Kelly, who killed friend in DWI crash, given 3 to 9 years for manslaughter

The Enterprise -- Michael Koff
Harley Kelley stands before Judge William A.Carter during her sentencing, accompanied by her lawyer, Tom O'Hern.

ALBANY COUNTY — Harley A. Kelly, of Middleburgh, who was 19 when she killed her best friend in a car crash, was sentenced to between 3 and 9 years in prison by Judge William A. Carter following a manslaughter conviction. 

Kelly is eligible for conditional discharge after one year, and her sentence for manslaughter will run concurrently with her sentence for driving while intoxicated, a misdemeanor.   

Flanked on either side by television cameras, the parents of Kelly’s dead friend, Emily Tuck-Fydenkevez, read angry, grieving statements Wednesday morning in the Albany County Courthouse, demanding the maximum sentence.

Family and friends of Kelly sat on one side of the gallery, listening to the statements while supporters of the Tuck-Fydenkevez family sat on the other side. Heads were bowed and tears were shed on both sides.

Before the sentencing, Kelly’s lawyer, Tom O'Hern, intimated to the court that, immediately following the accident, Kelly had cut her wrists with a blade, which required “several weeks” of hospitalization.

“Emily was my best friend in the whole world,” Kelly told Judge Carter, speaking softly, with her back to the court. “We both made a decision to get in the car that night.” 

Kelly said both she and Tuck-Fydenkevez were drunk but that, because Tuck-Fydenkevez “had so much going for her,” Kelly took the wheel to keep her friend out of trouble in case they were pulled over.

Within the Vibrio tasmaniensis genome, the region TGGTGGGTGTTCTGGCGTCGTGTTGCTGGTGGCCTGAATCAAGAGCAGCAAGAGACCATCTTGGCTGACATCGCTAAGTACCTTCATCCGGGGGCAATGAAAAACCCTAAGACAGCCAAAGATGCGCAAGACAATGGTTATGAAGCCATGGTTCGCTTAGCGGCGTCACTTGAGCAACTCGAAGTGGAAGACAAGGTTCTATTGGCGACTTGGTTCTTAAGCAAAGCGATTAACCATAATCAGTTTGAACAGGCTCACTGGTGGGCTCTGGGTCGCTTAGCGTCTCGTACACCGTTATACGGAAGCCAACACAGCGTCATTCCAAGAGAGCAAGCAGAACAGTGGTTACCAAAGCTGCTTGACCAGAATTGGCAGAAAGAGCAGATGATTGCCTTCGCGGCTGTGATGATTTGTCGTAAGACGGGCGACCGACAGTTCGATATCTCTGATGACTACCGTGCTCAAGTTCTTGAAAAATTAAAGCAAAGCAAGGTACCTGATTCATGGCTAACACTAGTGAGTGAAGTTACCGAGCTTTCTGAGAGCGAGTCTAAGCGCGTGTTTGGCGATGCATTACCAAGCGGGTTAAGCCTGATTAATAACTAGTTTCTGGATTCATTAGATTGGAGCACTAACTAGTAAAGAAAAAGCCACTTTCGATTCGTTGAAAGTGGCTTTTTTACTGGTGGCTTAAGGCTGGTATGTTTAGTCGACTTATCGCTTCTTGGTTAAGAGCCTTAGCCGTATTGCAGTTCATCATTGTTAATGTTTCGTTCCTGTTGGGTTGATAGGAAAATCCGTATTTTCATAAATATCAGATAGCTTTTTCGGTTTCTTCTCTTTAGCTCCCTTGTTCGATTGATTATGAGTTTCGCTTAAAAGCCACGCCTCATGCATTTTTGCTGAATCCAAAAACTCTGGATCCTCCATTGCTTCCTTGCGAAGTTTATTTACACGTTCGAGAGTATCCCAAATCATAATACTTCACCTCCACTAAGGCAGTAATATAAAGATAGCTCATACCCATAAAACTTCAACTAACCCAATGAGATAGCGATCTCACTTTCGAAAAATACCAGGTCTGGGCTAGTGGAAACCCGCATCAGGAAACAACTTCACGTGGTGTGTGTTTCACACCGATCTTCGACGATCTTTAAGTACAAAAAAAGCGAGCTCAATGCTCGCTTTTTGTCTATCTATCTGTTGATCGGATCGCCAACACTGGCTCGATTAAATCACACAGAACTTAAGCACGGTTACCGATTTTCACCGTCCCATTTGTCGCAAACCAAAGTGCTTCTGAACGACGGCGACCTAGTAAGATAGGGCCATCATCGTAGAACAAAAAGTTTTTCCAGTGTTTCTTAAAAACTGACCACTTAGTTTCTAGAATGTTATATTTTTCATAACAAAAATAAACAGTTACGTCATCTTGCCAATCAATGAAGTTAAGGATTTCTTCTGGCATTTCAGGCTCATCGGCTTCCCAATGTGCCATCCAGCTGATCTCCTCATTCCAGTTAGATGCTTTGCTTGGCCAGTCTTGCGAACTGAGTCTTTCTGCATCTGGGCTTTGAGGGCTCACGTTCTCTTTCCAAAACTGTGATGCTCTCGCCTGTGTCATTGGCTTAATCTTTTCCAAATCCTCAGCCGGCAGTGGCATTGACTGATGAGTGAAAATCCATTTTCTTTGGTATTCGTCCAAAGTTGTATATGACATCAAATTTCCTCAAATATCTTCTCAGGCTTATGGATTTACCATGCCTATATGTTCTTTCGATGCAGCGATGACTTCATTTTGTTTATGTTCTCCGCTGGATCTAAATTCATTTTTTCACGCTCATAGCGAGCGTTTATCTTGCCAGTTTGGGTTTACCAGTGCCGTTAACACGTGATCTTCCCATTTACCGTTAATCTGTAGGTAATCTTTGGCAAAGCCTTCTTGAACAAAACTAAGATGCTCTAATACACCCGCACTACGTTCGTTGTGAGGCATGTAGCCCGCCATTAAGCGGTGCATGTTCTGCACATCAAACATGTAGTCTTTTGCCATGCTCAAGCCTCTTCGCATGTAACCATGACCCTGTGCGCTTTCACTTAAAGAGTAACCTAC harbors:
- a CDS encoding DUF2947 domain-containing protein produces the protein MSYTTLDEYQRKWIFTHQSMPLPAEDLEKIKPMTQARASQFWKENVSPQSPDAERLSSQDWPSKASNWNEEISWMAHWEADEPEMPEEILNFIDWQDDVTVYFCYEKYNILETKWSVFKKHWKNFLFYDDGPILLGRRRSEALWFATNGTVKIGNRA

Enterprise File Photo -- Michael Koff
Harley Kelly's friends and family listen to victim impact statements given by Emily Tuck-Fydenkevez's family prior to the sentencing.


The Enterprise -- Michael Koff
Gregory Tuck, father of Emily Tuck-Fydenkevez, carries a photo of his daughter to the stand.


In the early-morning hours of June 9, 2019, Kelly was driving through Rensselaerville with Tuck-Fydenkevez, 19, in the passenger seat. According to a police report, they were coming away from a house party in Coeymans when Kelly failed to stop at the intersection of Pond Hill Road and County Route 10 and drove the car into a pile of rocks at a high speed. Tuck-Fydenkevez died at the scene while Kelly suffered non-life-threatening injuries.

Police found that Kelly, who admitted to drinking at the party, had a blood alcohol level of .16, which is twice the legal limit, along with cannabis in her system. The legal drinking age in New York State is 21 and the use of recreational marijuana is illegal.

Kelly was initially charged with driving while intoxicated, a misdemeanor, along with vehicle and traffic violations. On Aug. 6, Kelly was arraigned in Rensselaerville Town Court before Judge Muriel Frasher and charged with second-degree vehicular manslaughter and second-degree manslaughter, both felonies, in addition to the existing DWI and traffic charges.

Kelly pleaded guilty to second-degree manslaughter and DWI before Judge Carter on Sept. 23 in Albany County Court.